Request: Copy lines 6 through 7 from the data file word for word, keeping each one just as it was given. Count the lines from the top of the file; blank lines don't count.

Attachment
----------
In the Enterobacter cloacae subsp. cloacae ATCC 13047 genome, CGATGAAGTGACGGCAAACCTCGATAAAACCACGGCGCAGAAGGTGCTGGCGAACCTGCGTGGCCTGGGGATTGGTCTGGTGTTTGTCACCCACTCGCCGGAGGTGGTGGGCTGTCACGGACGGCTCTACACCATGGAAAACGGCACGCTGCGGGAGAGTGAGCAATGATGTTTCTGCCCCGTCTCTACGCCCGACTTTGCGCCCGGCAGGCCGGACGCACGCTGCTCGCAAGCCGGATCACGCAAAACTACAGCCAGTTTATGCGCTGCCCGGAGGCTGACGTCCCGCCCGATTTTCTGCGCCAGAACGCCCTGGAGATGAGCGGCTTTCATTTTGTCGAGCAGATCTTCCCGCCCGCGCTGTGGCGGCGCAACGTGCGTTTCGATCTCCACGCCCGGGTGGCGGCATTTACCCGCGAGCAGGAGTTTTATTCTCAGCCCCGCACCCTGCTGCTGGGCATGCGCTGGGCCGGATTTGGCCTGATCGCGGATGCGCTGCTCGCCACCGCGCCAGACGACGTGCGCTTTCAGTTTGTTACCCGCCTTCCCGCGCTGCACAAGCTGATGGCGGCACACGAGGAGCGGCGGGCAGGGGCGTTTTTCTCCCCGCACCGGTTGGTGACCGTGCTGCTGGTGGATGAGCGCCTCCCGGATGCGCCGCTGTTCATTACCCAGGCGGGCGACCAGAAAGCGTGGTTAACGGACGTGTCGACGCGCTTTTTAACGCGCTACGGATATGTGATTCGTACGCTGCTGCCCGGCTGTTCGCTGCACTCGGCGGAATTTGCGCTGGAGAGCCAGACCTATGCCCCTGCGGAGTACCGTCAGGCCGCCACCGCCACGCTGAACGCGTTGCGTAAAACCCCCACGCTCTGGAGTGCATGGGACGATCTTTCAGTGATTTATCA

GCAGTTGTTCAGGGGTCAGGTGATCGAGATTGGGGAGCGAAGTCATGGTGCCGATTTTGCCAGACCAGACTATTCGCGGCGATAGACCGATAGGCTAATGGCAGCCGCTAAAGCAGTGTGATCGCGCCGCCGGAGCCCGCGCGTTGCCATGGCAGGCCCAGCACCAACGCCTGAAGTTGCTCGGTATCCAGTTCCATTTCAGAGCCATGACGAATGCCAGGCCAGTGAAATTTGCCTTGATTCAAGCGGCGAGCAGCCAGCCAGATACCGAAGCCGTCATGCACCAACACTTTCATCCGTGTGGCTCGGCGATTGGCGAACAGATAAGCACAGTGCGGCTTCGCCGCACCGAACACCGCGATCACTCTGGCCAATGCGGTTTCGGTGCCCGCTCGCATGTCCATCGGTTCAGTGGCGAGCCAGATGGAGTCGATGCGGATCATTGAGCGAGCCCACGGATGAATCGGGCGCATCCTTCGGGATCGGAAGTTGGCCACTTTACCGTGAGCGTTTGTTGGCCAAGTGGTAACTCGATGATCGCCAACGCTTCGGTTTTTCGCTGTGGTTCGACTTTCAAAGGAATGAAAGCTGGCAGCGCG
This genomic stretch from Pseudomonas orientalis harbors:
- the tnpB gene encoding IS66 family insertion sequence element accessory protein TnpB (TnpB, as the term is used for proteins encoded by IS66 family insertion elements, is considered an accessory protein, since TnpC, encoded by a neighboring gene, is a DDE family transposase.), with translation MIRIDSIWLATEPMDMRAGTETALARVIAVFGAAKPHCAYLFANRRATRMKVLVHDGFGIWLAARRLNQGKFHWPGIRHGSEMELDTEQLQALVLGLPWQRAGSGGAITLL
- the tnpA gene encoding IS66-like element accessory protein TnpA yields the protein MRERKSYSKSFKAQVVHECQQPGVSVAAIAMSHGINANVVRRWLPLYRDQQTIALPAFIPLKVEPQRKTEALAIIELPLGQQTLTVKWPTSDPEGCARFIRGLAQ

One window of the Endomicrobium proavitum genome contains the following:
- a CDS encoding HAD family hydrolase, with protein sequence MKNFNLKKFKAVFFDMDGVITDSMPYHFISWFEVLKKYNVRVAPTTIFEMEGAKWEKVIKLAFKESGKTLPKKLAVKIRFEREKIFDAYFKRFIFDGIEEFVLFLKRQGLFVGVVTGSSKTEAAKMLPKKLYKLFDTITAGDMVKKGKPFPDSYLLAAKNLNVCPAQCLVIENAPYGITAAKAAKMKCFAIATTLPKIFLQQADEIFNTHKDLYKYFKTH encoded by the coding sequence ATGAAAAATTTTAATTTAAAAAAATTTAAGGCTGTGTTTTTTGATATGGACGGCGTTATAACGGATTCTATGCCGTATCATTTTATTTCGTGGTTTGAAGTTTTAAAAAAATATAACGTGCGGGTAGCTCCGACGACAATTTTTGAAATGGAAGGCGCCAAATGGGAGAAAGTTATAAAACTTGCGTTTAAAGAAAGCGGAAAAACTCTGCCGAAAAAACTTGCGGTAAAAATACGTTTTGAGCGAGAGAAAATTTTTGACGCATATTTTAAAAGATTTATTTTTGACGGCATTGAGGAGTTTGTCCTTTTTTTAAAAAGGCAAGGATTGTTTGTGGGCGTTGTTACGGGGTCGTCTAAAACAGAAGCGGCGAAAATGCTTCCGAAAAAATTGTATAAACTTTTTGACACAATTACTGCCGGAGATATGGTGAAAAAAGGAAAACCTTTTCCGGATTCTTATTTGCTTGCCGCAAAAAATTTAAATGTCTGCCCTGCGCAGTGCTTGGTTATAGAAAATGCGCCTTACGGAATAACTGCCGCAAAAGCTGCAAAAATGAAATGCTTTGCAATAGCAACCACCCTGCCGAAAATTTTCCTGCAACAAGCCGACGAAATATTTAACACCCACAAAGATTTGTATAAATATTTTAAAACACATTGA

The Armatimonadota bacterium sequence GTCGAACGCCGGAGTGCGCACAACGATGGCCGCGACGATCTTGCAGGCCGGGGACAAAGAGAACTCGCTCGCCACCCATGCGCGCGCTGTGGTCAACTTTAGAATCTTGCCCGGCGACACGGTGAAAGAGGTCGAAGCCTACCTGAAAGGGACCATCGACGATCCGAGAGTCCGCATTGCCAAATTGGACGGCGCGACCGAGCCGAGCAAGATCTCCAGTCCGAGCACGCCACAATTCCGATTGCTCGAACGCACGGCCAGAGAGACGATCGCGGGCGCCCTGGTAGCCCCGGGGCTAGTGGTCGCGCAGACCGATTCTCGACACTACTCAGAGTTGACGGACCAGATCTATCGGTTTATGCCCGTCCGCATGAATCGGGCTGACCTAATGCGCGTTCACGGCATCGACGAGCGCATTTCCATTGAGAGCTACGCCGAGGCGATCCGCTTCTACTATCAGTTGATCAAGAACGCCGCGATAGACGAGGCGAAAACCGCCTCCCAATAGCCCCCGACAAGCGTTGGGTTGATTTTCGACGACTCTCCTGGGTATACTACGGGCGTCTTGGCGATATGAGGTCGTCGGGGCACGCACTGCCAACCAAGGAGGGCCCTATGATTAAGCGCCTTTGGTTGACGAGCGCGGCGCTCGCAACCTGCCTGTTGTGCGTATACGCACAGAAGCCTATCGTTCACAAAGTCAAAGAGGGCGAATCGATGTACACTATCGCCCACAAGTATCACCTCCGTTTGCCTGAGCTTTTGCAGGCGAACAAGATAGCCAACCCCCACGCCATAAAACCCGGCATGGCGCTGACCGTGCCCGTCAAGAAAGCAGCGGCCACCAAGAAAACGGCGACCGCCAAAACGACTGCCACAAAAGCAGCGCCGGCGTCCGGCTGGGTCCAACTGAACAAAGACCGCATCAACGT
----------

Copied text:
One window of the Endomicrobium proavitum genome contains the following:
- a CDS encoding HAD family hydrolase, with protein sequence MKNFNLKKFKAVFFDMDGVITDSMPYHFISWFEVLKKYNVRVAPTTIFEMEGAKWEKVIKLAFKESGKTLPKKLAVKIRFEREKIFDAYFKRFIFDGIEEFVLFLKRQGLFVGVVTGSSKTEAAKMLPKKLYKLFDTITAGDMVKKGKPFPDSYLLAAKNLNVCPAQCLVIENAPYGITAAKAAKMKCFAIATTLPKIFLQQADEIFNTHKDLYKYFKTH encoded by the coding sequence ATGAAAAATTTTAATTTAAAAAAATTTAAGGCTGTGTTTTTTGATATGGACGGCGTTATAACGGATTCTATGCCGTATCATTTTATTTCGTGGTTTGAAGTTTTAAAAAAATATAACGTGCGGGTAGCTCCGACGACAATTTTTGAAATGGAAGGCGCCAAATGGGAGAAAGTTATAAAACTTGCGTTTAAAGAAAGCGGAAAAACTCTGCCGAAAAAACTTGCGGTAAAAATACGTTTTGAGCGAGAGAAAATTTTTGACGCATATTTTAAAAGATTTATTTTTGACGGCATTGAGGAGTTTGTCCTTTTTTTAAAAAGGCAAGGATTGTTTGTGGGCGTTGTTACGGGGTCGTCTAAAACAGAAGCGGCGAAAATGCTTCCGAAAAAATTGTATAAACTTTTTGACACAATTACTGCCGGAGATATGGTGAAAAAAGGAAAACCTTTTCCGGATTCTTATTTGCTTGCCGCAAAAAATTTAAATGTCTGCCCTGCGCAGTGCTTGGTTATAGAAAATGCGCCTTACGGAATAACTGCCGCAAAAGCTGCAAAAATGAAATGCTTTGCAATAGCAACCACCCTGCCGAAAATTTTCCTGCAACAAGCCGACGAAATATTTAACACCCACAAAGATTTGTATAAATATTTTAAAACACATTGA